|Local Government poll |
GEORGE ALLEYNE Wednesday, June 2 2010
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FIRST DAY ON THE JOB: Works and Transport Minister Jack Warner (middle row, right) and his deputy Rudranath Indarsingh (at Warner's right) are greeted...
With the somewhat early General Election now history the electoral focus will now be on the oft postponed Local Government Elections which former Prime Minister Patrick Manning had earlier signalled would be held in October of this year.
While the delay in the holding of Local Government Elections has been the subject of much discussion, nonetheless the postponement of the elections in order to effect needed reform is not without precedent.
It would perhaps be recalled by Trinidadians and Tobagonians, interested in electoral reform, that there had been a seven-year gap in the holding of then County Council Elections during the period 1946 to 1953, while the 1946 County Council Ordinance was being revised.The subsequent County Councils Ordinance No. 39 of 1952 was regarded as a landmark which would not be comprehensively amended until some 30 years later.
The long awaited changes to the Local Government structure are expected to produce a significant administrative devolution. In the process, Local Government Corporations — Regional, City and Borough — will probably have greater powers for the raising of revenue to finance their operations in designated areas.
While the previous Administration had insisted that the holding of Local Government Elections would have been programmed for this year, no such announcement has been made by the new Government which came into Office following on the May 24 General Election which saw a routing of the People’s National Movement (PNM) 29 to 12.
This is understandable, however, as the new People’s Partnership Administration has only been in power a little more than a week. It is possible though that an announcement with respect to the holding of Local Government Elections, if not the month, but this year or whenever, would be made either in the “Throne Speech” or early in the life of the new Parliament.
It would be interesting to see what new powers, including those of revenue raising, are granted to the Local Government Corporations. In addition, whether there would be a reduction in the number of Local Government Corporations. Will the People’s Partnership Government create a system of Departments for the several Corporations, for example, roads, health, agriculture (where applicable), sport and urban and rural development. Admittedly, some of these areas are, more or less, already under their authority.
If earlier, I emphasised the idea of expanded revenue earning powers for the local administrations, a principle which was advanced by the last Government, it was not only to reduce the need of having to go to the Central Government for funds, but to provide them with a greater sense of dignity. Perhaps I should point out at this stage, to avoid any confusion, that Local Government is not limited to former County Councils, but embrace City and Borough Corporations as well.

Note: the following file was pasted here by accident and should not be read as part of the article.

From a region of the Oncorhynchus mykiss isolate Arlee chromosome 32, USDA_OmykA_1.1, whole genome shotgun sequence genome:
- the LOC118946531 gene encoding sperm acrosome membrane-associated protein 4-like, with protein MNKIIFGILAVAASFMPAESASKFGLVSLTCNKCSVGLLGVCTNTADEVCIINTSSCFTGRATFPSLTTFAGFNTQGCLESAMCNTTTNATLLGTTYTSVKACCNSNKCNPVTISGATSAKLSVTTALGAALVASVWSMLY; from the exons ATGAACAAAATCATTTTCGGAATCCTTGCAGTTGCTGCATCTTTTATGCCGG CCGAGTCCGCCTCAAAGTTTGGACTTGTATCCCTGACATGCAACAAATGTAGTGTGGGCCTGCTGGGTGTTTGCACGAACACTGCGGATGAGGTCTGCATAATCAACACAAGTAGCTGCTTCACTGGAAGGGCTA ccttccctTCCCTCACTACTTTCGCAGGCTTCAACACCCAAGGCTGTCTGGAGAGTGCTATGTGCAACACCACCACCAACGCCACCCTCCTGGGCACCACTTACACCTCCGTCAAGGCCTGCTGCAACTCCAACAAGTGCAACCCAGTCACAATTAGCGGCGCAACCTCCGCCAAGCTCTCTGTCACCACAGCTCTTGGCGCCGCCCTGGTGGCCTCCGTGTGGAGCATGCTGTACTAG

Local Government reform is another crucial phase in the overall development of Trinidad and Tobago. Ideally, a meaningfully revamped Local Government system would see the relevant Corporations as places to which political parties can turn to recruit a not insubstantial number of candidates for service both in the House of Representatives and the Upper House.
Meanwhile, perhaps the most powerful figure to emerge out of the reformed County Councils in 1953 was Mr. E. F. “Bertie” Shurland, who many at the time thought would have gone on to serve in the historic 1956-61 Legislative Council. Although Mr. Shurland did not achieve this he, nevertheless, had the distinction of being the first Chairman of the County Councils Association, following on the granting of executive authority to the County Councils.
Until the national unification of the water and electricity services under the Central Water Distribution Authority (CWDA) and the Trinidad and Tobago Electricity Commission respectively, the Port-of-Spain City Corporation was responsible, for example, for its electricity services through the Port-of-Spain Corporation Electricity Board. Additionally, the then San Fernando Borough Council had its own power station on Carib Street, and was responsible also for the supply of water to residents of the Borough. Expanding national demand and cost effectiveness would later see the centralisation of these services. But I have strayed.
Government may view an early date for the Local Government Elections as capitalising on the momentum gained in the General Election. At the same time a revitalised People’s National Movement may see an October, 2010 Election as an opportunity to demonstrate it is on the rebound, under new leadership, and seek to embrace the chance both to maintain its present lead in Local Government Corporations and, possibly, to expand it.